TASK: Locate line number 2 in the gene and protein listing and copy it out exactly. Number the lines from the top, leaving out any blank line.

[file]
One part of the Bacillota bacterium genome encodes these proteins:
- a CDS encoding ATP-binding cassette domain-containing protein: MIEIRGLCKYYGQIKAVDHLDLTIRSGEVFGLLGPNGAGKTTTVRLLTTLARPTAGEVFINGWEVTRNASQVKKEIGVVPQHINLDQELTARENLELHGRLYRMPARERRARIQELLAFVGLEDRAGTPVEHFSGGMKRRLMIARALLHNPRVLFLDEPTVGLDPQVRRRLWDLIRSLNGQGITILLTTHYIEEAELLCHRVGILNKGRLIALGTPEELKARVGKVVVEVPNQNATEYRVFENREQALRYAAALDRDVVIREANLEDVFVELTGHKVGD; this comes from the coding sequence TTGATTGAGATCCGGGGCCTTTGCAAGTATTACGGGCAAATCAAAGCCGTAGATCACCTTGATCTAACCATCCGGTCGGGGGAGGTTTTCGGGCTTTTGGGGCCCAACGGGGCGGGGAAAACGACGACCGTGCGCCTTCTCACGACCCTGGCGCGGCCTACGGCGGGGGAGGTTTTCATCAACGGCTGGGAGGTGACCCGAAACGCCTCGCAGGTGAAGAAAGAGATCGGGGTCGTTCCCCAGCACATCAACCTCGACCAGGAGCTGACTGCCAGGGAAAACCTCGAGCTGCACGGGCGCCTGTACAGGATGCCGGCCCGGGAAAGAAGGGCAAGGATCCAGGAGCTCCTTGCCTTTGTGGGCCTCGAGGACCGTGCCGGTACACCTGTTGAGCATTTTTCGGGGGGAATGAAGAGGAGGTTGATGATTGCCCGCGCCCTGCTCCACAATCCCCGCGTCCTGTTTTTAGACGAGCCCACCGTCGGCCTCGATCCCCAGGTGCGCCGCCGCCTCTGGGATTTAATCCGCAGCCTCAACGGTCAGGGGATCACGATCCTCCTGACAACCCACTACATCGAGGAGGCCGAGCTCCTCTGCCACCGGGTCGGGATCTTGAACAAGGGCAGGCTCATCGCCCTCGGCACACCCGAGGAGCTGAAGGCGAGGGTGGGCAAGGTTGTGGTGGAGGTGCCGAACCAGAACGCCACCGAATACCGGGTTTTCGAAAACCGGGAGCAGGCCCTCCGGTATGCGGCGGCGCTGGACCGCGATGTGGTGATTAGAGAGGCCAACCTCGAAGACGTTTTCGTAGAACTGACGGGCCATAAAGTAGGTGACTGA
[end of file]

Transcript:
- a CDS encoding ATP-binding cassette domain-containing protein: MIEIRGLCKYYGQIKAVDHLDLTIRSGEVFGLLGPNGAGKTTTVRLLTTLARPTAGEVFINGWEVTRNASQVKKEIGVVPQHINLDQELTARENLELHGRLYRMPARERRARIQELLAFVGLEDRAGTPVEHFSGGMKRRLMIARALLHNPRVLFLDEPTVGLDPQVRRRLWDLIRSLNGQGITILLTTHYIEEAELLCHRVGILNKGRLIALGTPEELKARVGKVVVEVPNQNATEYRVFENREQALRYAAALDRDVVIREANLEDVFVELTGHKVGD; this comes from the coding sequence TTGATTGAGATCCGGGGCCTTTGCAAGTATTACGGGCAAATCAAAGCCGTAGATCACCTTGATCTAACCATCCGGTCGGGGGAGGTTTTCGGGCTTTTGGGGCCCAACGGGGCGGGGAAAACGACGACCGTGCGCCTTCTCACGACCCTGGCGCGGCCTACGGCGGGGGAGGTTTTCATCAACGGCTGGGAGGTGACCCGAAACGCCTCGCAGGTGAAGAAAGAGATCGGGGTCGTTCCCCAGCACATCAACCTCGACCAGGAGCTGACTGCCAGGGAAAACCTCGAGCTGCACGGGCGCCTGTACAGGATGCCGGCCCGGGAAAGAAGGGCAAGGATCCAGGAGCTCCTTGCCTTTGTGGGCCTCGAGGACCGTGCCGGTACACCTGTTGAGCATTTTTCGGGGGGAATGAAGAGGAGGTTGATGATTGCCCGCGCCCTGCTCCACAATCCCCGCGTCCTGTTTTTAGACGAGCCCACCGTCGGCCTCGATCCCCAGGTGCGCCGCCGCCTCTGGGATTTAATCCGCAGCCTCAACGGTCAGGGGATCACGATCCTCCTGACAACCCACTACATCGAGGAGGCCGAGCTCCTCTGCCACCGGGTCGGGATCTTGAACAAGGGCAGGCTCATCGCCCTCGGCACACCCGAGGAGCTGAAGGCGAGGGTGGGCAAGGTTGTGGTGGAGGTGCCGAACCAGAACGCCACCGAATACCGGGTTTTCGAAAACCGGGAGCAGGCCCTCCGGTATGCGGCGGCGCTGGACCGCGATGTGGTGATTAGAGAGGCCAACCTCGAAGACGTTTTCGTAGAACTGACGGGCCATAAAGTAGGTGACTGA